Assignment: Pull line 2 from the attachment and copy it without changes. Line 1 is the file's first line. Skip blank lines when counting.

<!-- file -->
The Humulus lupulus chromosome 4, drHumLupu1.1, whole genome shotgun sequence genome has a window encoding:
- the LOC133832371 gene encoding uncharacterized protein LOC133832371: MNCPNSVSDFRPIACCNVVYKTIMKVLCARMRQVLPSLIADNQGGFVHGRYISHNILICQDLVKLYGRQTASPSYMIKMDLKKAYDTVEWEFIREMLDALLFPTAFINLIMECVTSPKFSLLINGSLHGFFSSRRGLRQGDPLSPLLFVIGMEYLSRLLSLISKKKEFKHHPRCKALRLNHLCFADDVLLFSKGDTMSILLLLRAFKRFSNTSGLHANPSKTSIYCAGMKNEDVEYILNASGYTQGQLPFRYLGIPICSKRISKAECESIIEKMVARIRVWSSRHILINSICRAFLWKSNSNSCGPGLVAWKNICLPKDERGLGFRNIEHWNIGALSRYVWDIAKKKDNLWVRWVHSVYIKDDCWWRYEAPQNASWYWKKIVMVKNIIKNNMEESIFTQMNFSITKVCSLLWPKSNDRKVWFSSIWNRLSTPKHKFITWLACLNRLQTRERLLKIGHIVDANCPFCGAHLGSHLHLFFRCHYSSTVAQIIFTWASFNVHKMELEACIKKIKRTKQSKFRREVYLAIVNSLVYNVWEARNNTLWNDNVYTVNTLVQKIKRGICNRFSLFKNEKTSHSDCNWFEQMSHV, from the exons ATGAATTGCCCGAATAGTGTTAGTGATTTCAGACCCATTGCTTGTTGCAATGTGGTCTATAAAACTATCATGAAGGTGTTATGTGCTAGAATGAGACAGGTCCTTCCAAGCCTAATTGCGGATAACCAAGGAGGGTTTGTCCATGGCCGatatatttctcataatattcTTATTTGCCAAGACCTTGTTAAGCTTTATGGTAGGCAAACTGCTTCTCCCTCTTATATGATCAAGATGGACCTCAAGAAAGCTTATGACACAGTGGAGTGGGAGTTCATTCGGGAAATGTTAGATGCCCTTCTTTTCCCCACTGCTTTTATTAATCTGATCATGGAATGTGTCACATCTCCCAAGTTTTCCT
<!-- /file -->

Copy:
- the LOC133832371 gene encoding uncharacterized protein LOC133832371: MNCPNSVSDFRPIACCNVVYKTIMKVLCARMRQVLPSLIADNQGGFVHGRYISHNILICQDLVKLYGRQTASPSYMIKMDLKKAYDTVEWEFIREMLDALLFPTAFINLIMECVTSPKFSLLINGSLHGFFSSRRGLRQGDPLSPLLFVIGMEYLSRLLSLISKKKEFKHHPRCKALRLNHLCFADDVLLFSKGDTMSILLLLRAFKRFSNTSGLHANPSKTSIYCAGMKNEDVEYILNASGYTQGQLPFRYLGIPICSKRISKAECESIIEKMVARIRVWSSRHILINSICRAFLWKSNSNSCGPGLVAWKNICLPKDERGLGFRNIEHWNIGALSRYVWDIAKKKDNLWVRWVHSVYIKDDCWWRYEAPQNASWYWKKIVMVKNIIKNNMEESIFTQMNFSITKVCSLLWPKSNDRKVWFSSIWNRLSTPKHKFITWLACLNRLQTRERLLKIGHIVDANCPFCGAHLGSHLHLFFRCHYSSTVAQIIFTWASFNVHKMELEACIKKIKRTKQSKFRREVYLAIVNSLVYNVWEARNNTLWNDNVYTVNTLVQKIKRGICNRFSLFKNEKTSHSDCNWFEQMSHV, from the exons ATGAATTGCCCGAATAGTGTTAGTGATTTCAGACCCATTGCTTGTTGCAATGTGGTCTATAAAACTATCATGAAGGTGTTATGTGCTAGAATGAGACAGGTCCTTCCAAGCCTAATTGCGGATAACCAAGGAGGGTTTGTCCATGGCCGatatatttctcataatattcTTATTTGCCAAGACCTTGTTAAGCTTTATGGTAGGCAAACTGCTTCTCCCTCTTATATGATCAAGATGGACCTCAAGAAAGCTTATGACACAGTGGAGTGGGAGTTCATTCGGGAAATGTTAGATGCCCTTCTTTTCCCCACTGCTTTTATTAATCTGATCATGGAATGTGTCACATCTCCCAAGTTTTCCT